The search company’s algorithm is serving up ads promoting thousands of pounds of bonuses offered by betting websites, with many even boasting of being able to circumvent software designed to protect problem gamblers.
Google searches for Gamstop, a UK programme allowing people to ban themselves from online gambling, send users to lists of casinos that are based offshore and are not part of the self-exclusion service.
The adverts potentially lure vulnerable users into placing more bets at the moment they are seeking to stop gambling for good.
Some of the adverts were still displayed even after The Independent highlighted the issue to Google and the tech company said any offending accounts had been suspended from its AdWords platform.
On Thursday, the top result from a Google search for “Gamstop UK” was an advert stating: “Not on Gamstop Popular sites – Get 300 per cent Bonus.”
All of the top four links, which advertisers pay Google for, pointed to lists of casinos allowing customers to work around the self-exclusion service.
Clicking through leads to lists of dozens of offers presenting new customers with hundreds free spins on online slot machines, roulette and other potentially addictive games at virtual casinos based in Cyprus and the Caribbean island of Curacao, among other locations.
The link to the actual Gamstop website was relegated to Google’s free search results which start from position five on the page. Searches for a number of other related terms threw up similar results.
Carolyn Harris, a Labour MP and chair of a cross-party group on gambling-related harm, said the adverts were immoral.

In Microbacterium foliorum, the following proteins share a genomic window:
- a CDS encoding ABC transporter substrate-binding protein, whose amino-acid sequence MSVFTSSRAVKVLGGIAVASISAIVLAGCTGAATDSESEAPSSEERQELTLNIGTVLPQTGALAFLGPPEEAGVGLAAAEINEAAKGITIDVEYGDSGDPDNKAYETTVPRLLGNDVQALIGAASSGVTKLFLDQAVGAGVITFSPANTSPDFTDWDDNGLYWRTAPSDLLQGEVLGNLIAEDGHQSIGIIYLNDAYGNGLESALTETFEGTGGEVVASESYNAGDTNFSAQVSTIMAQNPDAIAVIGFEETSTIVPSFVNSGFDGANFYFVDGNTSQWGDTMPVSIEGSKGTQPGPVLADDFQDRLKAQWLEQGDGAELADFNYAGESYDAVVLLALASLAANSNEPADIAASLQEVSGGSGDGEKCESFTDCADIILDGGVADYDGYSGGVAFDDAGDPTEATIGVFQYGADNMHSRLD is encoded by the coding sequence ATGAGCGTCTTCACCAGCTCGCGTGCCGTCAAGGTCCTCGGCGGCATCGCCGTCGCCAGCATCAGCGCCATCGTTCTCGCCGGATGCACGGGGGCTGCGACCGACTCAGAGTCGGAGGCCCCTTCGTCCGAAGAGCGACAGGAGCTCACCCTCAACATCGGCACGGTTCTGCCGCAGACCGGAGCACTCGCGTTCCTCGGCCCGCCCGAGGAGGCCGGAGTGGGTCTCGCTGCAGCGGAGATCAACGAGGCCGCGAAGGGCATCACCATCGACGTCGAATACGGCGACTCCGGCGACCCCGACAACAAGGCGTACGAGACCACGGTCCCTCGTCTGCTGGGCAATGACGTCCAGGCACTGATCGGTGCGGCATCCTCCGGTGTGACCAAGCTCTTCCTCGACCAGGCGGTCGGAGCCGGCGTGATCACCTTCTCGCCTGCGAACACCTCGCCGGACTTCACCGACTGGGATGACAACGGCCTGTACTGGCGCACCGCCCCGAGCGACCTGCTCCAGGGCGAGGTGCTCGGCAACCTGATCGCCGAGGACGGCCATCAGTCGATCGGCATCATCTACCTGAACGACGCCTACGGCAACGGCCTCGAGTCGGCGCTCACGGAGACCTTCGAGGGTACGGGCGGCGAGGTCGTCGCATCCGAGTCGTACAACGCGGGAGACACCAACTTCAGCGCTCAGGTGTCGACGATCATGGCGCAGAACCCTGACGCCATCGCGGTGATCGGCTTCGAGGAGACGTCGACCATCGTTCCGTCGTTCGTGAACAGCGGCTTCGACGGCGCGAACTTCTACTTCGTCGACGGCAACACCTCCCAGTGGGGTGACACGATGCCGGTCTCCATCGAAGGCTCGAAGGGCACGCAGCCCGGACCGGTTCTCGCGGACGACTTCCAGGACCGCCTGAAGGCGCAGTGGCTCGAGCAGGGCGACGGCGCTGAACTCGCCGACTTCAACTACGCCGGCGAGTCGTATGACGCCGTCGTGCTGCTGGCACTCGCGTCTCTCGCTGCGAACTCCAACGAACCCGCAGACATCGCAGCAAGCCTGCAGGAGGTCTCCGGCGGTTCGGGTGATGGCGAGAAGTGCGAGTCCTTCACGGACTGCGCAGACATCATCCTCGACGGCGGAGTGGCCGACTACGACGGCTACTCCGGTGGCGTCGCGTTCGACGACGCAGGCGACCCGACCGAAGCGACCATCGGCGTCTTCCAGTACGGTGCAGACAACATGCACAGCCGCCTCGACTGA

“I don’t necessarily blame Google,” said Ms Harris. “In a way they are victims of the ingenuity of companies who are capable of bypassing any measures that are put in place.
“I have serious reservations about the entire self-exclusion system and the gambling industry’s willingness to tackle the problem.”
The all-party parliamentary group is set to reconvene next week and will conduct an inquiry into the issue of online adverts that undermine efforts to tackle problem gambling.
Gamstop chief executive Fiona Palmer said she was “very concerned” about the impact the websites may have on people who have self-excluded.
“When people search for information about self-excluding from online gambling, they should only see results relating to Gamstop and organisations providing support for problem gambling,” Ms Palmer said.
“Consequently, we are working with Google and other search engines to ensure that when people search for information about self-excluding from online gambling our website is prominently displayed and these websites are not included within the search results.”
The Google adverts appear to be placed by third party companies, rather than online casinos themselves. Gambling companies pay referral fees to intermediaries who can find new customers that may turn into lucrative regular players.
This week, the extent to which gambling companies’ multibillion-pound profits rely on problem gamblers was revealed in a report obtained The Guardian, which showed that one firm collected 83 per cent of its deposits from just 2 per cent of its customers.
A Google spokesperson said: “We support responsible gambling advertising and it’s important to us that people see useful and relevant ads in this area.
“As such, we have strict policies around gambling ads, which we enforce rigorously. We have suspended the accounts in question.”
The company says it uses a combination of humans and algorithms to vet adverts and enforce its rules.
But on Friday, after Google provided a statement, at least one gambling advert was still showing close to the top of search results for Gamstop
“Don’t miss the chance to have fun again,” the advert read. ”Find the best sites not on Gamstop here.”
Gambling adverts have been inappropriately placed on Google searches before. In October, the Advertising Standards Authority (ASA) banned an ad for a casino app which targeted customers who googled “How to unsubscribe from all gambling”.
Trade body the Betting and Gaming Council called on Google and other search engines to update their gambling blacklists to prevent similar problems emerging again in future.
Anyone who sees gambling adverts targeting search results for help with addiction is advised to contact industry regulator the Gambling Commission.